Dear Congress: Say No to Water Privatization in the Infrastructure Bill
Water costs have soared in recent years as federal funding for water infrastructure has shrunk. Privatization is the last thing we need.
Rural America In These Times
While Meatpacking Companies Reap Big Profits, Cattle Ranchers Struggle
Grocery store beef prices are rising. The rancher’s share is falling. And the companies that dominate the highly-concentrated meatpacking industry are making a killing.
The Unopen Range: How Fences Hurt Wild Animals
In the Western United States alone, 620,000 miles of fence carve up the land. These barriers threaten the migrations of pronghorn, mule deer and other species.
Yellowstone Is Losing Its Snow, with Repercussions for Everyone Downstream
A climate assessment found that snowfall is declining in Greater Yellowstone — and likely to keep declining. The problems trickle down to impact everyone from trout to grizzly bears to people.
What Can the Biden Admin Do to Make Our Food System More Resilient? Make it More Local.
Our food supply chains are vulnerable because they’re highly concentrated, corporatized and unaccountable to the public.
For Farmworkers, the Fight for the 8-Hour Day Isn’t Over
Federal labor laws exclude farmworkers from overtime pay and other protections. After years of advocacy by farm labor groups, lawmakers in Oregon, Washington and Colorado are working to change that.
Firefighters Are Worth More than $13.45/Hour
Federal wildland firefighters are leaving the workforce because the risks of the job outweigh the poor pay. It couldn't happen at a worse time.
How the Covid Land Rush Is Hurting New Farmers
The pandemic has inspired city dwellers and investors to buy land in rural areas. That’s driving up farmland prices and pushing some beginning farmers out of the market.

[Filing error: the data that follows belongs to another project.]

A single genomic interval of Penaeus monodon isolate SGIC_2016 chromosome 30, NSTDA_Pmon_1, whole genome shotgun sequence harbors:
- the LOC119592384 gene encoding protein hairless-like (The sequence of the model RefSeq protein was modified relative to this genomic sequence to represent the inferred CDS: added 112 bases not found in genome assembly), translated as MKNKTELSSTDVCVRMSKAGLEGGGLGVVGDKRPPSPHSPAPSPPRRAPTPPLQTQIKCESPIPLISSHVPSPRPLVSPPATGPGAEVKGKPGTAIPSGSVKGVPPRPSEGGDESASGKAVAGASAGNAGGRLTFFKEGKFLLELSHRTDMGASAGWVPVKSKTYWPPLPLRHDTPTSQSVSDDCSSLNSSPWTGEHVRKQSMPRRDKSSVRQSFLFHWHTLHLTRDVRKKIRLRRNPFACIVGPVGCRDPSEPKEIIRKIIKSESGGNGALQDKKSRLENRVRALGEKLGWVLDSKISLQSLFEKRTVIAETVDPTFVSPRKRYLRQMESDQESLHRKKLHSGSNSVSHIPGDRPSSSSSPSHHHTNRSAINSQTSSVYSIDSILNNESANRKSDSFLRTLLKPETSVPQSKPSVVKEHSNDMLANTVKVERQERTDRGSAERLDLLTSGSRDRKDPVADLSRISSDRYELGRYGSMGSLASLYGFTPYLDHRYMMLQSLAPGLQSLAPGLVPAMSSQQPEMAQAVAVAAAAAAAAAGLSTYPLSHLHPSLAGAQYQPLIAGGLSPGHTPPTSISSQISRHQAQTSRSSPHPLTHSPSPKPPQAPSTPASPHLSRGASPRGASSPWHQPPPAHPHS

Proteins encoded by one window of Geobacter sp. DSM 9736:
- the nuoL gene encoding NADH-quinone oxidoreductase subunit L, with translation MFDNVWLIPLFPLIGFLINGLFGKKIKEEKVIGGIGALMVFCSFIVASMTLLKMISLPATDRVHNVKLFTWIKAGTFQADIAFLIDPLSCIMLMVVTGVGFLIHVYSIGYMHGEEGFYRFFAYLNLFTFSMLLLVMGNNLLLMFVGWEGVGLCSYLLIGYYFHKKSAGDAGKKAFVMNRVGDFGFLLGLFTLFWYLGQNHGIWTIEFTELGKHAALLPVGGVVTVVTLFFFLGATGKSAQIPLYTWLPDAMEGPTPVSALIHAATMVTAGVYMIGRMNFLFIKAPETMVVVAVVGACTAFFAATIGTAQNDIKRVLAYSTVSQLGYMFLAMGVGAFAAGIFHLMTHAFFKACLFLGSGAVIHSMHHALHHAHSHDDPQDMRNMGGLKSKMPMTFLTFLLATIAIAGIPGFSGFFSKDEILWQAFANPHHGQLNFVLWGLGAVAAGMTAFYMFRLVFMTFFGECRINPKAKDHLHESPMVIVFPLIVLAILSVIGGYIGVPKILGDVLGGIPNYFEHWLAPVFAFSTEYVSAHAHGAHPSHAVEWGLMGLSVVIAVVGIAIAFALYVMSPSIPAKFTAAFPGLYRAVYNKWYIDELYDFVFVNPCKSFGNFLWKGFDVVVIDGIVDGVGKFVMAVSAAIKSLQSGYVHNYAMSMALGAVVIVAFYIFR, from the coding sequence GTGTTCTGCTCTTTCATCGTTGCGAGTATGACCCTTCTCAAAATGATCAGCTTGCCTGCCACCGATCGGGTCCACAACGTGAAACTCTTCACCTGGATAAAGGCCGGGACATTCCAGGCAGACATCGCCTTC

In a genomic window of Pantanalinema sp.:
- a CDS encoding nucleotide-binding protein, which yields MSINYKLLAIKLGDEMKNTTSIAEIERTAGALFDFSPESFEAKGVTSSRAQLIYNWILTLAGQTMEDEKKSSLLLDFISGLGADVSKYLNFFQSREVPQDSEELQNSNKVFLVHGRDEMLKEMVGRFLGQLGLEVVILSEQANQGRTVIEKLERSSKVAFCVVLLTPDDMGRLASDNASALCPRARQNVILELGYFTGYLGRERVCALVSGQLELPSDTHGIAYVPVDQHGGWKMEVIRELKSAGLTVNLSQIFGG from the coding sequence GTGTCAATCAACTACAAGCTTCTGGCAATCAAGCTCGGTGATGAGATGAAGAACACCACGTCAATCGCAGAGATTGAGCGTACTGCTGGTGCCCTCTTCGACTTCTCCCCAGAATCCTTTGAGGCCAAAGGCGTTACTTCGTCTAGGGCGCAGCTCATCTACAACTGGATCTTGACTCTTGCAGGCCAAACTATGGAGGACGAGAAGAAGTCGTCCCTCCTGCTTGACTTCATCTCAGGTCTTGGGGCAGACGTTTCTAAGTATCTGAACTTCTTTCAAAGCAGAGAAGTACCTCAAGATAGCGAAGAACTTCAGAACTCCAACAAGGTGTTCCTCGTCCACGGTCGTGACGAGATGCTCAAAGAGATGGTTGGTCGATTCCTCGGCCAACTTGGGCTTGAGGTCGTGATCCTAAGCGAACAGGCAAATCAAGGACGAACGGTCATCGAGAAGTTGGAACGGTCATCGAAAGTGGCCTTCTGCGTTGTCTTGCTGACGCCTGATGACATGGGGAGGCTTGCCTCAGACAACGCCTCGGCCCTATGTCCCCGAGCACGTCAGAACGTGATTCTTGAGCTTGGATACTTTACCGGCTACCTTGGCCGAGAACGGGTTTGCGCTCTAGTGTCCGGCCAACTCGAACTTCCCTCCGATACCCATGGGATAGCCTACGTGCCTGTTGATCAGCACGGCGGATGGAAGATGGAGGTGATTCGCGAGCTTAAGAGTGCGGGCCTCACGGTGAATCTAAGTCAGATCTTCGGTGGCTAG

How Cuts to Unemployment Benefits Will Hurt Rural People
Republican governors in at least 22 states are ending federal unemployment assistance. The cuts will hit hard in rural areas and communities of color.
In the Southeast, Climate Change Finds a Landscape Already Ravaged by Inequality
Meet the groups demanding climate justice that fits the region's unique needs.
Why Climate Plans Must Include Farmers of Color
Proposed legislation would give farms resources to fight climate change. Will farmers of color get equal access?
When Wildfire Prevention Destroys Wildlife Habitat
As Western towns cut back nearby forest fuels to deter wildfires, new houses continue to sprawl relentlessly into the surrounding wildlands.
For the Nez Perce, a Proposed Gold Mine Is a Symbol of Broken Promises
The U.S. government stole Nez Perce treaty land to make way for gold miners in the 1860s. A century and a half later, gold mining again threatens the tribe’s homeland.
"It's a Nightmare": Inside America's Rural Housing Crisis
Across Wisconsin, low-income people are struggling to find quality, affordable housing.
In Dairy Country, a Network of Hmong and Latino Workers Fight Covid-19
Dairy production in Wisconsin relies on immigrant labor, a contradiction in a state that has seen the rise of nativist, anti-immigrant politics.
As Meatpackers Stoked Fears of a Shortage, U.S. Meat Exports Increased
Citing imminent shortages, the meat industry lobbied to keep packing plants open as Covid-19 tore through workers’ ranks. At the same time, U.S. meat exports increased.
Why 40 Years on the Superfund List Hasn’t Saved Tar Creek
Residents of northeastern Oklahoma continue to be poisoned by toxic mine runoff from one of the nation’s first Superfund sites.
Caught in the Drain: How a Plan to Reuse Wastewater Could Strangle the Santa Fe River
As climate change tightens its grip on the arid West, water managers are focusing on wastewater as a source of “new” water for cities.